Anyone who has scrolled through Twitter, Instagram or Facebook or spends some of their time actually keeping up with the Kardashians, knows that the woman formerly known as Bruce Jenner appeared on the June 9 cover of Vanity Fair telling the world to, “call her Caitlyn.”
This viral announcement marks Jenner as one of the few public figures to speak about their experience as a transgender person, but she is certainly not alone.
While some Americans have only just begun acquainting themselves with the transgender community and the issues it faces, Philadelphians and our local government have been continually making significant, much-needed strides in supporting our own transgender community.
As a sign of solidarity, the blue, pink and white striped transgender pride flag flew for the first time at City Hall on the opening day of the Philadelphia Trans-Health Conference, held June 4-6 last week. The flag stayed up throughout the duration of the conference.
The event, which includes various workshops and guest speakers, is the world’s largest trans* health conference, according to the PTHC’s website.
“This is a truly historic and symbolic moment as the City of Philadelphia proudly honors our incredible, vibrant and diverse transgender communities,” said Director of LGBT Affairs Helen Fitzpatrick in an email. “The City of brotherly love and sisterly affection stands for equality, tolerance and respect for all and celebrates our transgender community.”
Raising the flag recognizes the transgender community which is often forgotten alongside the other members of the LGBTQ community, Fitzpatrick said.
By flying the transgender pride flag, Philadelphia is acknowledging transgender people and giving them the individual attention and consideration they deserve. Not every member of the LGBTQ community feels represented by the gay pride flag.
Last month, Philadelphia took another step toward recognizing a problem facing the transgender community as The Mayor’s Office of LGBT Affairs unofficially launched its “Gotta Go!” Guide, an interactive map indicating locations with gender-neutral bathrooms throughout the city.
The availability of this guide serves as a simple sign of respect for a community that is often marginalized and misunderstood. Many people don’t realize that using public bathrooms can become a source of anxiety and distress for transgender people.
In 2013, the city began to require newly constructed city-owned properties and those undergoing renovation to build gender-neutral bathrooms. But properties that are not city-owned do not have to comply with such bathroom standards, making for an unpredictable mix of bathroom options throughout the city.
Thus, using a public bathroom can become a daunting process for transgender people, especially those in the process of transitioning, as well as for those people who consider themselves non-binary.
Shane Rubin, former Queer Student Union president and a senior anthropology major, explains how complex simply using the bathroom can be for someone who is transgender, especially when gender-neutral bathrooms are not an option.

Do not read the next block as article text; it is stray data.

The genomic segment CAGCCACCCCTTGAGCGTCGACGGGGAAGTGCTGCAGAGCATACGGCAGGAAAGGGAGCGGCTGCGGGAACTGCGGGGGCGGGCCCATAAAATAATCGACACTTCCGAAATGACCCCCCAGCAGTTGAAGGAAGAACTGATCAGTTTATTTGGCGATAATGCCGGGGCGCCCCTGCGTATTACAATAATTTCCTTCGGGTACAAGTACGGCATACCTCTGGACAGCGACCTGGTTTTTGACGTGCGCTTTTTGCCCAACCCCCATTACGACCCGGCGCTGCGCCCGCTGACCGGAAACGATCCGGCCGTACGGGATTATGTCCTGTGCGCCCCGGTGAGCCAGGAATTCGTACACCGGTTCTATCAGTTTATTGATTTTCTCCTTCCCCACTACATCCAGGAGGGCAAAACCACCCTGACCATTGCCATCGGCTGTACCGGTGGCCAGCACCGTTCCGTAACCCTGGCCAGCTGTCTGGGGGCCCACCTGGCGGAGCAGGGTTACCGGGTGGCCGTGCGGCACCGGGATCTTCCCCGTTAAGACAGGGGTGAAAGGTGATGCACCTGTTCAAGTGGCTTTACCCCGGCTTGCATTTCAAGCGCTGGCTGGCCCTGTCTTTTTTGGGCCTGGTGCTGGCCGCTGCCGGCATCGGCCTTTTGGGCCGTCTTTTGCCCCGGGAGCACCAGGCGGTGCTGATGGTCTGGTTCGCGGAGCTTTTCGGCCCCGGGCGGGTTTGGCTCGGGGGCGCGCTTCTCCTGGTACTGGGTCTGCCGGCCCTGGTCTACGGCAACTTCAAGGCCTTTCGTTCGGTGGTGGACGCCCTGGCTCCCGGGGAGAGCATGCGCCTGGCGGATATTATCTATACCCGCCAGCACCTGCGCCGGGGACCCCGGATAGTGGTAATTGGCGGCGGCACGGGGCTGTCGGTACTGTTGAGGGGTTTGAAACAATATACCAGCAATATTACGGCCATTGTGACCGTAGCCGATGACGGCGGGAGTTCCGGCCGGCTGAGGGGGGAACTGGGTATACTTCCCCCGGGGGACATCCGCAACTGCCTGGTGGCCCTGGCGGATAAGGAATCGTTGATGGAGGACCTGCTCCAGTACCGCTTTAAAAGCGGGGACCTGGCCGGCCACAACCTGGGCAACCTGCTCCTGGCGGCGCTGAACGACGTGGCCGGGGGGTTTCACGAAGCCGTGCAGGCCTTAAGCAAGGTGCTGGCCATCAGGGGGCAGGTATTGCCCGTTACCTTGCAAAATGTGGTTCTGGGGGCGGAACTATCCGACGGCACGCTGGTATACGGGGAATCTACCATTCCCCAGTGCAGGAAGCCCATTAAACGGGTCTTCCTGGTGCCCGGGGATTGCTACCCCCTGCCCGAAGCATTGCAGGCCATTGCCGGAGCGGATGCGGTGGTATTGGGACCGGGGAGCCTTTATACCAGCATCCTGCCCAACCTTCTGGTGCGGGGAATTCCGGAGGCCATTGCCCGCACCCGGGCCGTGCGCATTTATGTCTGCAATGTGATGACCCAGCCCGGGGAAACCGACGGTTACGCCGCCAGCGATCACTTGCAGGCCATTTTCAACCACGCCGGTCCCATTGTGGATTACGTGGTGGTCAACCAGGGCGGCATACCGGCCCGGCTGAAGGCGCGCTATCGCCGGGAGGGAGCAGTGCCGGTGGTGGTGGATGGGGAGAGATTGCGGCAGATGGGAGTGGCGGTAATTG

“If I go in a women’s bathroom… it’s humiliating for me, and I don’t look female,” Rubin said. “Then if I go in a men’s room I have a good chance of getting kicked out…Frankly, it’s a big safety issue.”
Transgender people should not have to worry about passing for a specific gender just in order to avoid nasty glares or at worst, threats of violence.
Thus, the “Gotta Go!” Guide promises to act as a beneficial resource for transgender Philadelphians, allowing them peace of mind when they are faced with situations in which they need to utilize a public bathroom.
I have never been overcome with fear when entering a women’s bathroom. My hope is that all Philadelphians, including all Temple students get to experience the same level of ease that I do when using a bathroom of their choice. And this hope of mine has the potential to become a reality with the increasing availability of gender-neutral bathrooms throughout Philadelphia.
Closer to home, Temple Student Government is also working to help eliminate any fear or uneasiness that students may experience when entering a women’s or men’s bathroom by creating more gender-neutral bathrooms as an alternative option on Main Campus.
According to Michael Horwath, TSG’s Director of Student Affairs, TSG plans to work with Temple’s administration throughout the upcoming school year in order to implement more gender-neutral bathrooms in newly constructed buildings and those being renovated around Main Campus.
Gender-inclusive housing will also be tested throughout the upcoming school year, Horwath said.
“Temple had previously not offered gender-neutral housing options,” Horwath, a junior finance and marketing major said. “Right now, we’re taking gender-inclusive housing on a case-by-case basis …for upperclassmen.”
While Temple may still have some work to do in order to make transgender students feel more comfortable, progress is starting on Main Campus.
Maybe the world needed a former olympic athlete to talk about finally being comfortable in her skin to force the conversation about transgender experiences and lives into the public sphere, or maybe it was just about time.
Either way, we need to continue making fellow brothers and sisters feel at home in Philadelphia and at Temple, regardless of their gender identity, because they are home.
Jenny Roberts can be reached at firstname.lastname@example.org